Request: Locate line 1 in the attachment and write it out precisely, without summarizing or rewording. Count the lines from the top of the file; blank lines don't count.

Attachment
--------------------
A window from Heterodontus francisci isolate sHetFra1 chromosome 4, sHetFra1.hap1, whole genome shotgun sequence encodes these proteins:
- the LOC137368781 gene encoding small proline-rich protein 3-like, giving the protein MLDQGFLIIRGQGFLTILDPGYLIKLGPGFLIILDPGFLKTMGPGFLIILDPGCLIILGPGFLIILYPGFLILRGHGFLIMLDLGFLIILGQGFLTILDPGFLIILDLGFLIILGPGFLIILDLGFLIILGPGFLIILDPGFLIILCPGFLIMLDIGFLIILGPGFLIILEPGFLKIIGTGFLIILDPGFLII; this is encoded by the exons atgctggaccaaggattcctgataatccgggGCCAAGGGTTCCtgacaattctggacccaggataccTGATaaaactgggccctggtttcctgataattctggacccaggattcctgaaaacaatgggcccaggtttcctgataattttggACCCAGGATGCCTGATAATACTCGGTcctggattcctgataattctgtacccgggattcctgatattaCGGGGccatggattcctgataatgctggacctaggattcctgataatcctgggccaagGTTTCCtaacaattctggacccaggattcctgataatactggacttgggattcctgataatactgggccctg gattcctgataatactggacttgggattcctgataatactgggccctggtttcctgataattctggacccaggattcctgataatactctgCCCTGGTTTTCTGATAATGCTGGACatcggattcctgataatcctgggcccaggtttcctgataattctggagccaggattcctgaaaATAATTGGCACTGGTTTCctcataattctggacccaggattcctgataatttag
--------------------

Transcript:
A window from Heterodontus francisci isolate sHetFra1 chromosome 4, sHetFra1.hap1, whole genome shotgun sequence encodes these proteins: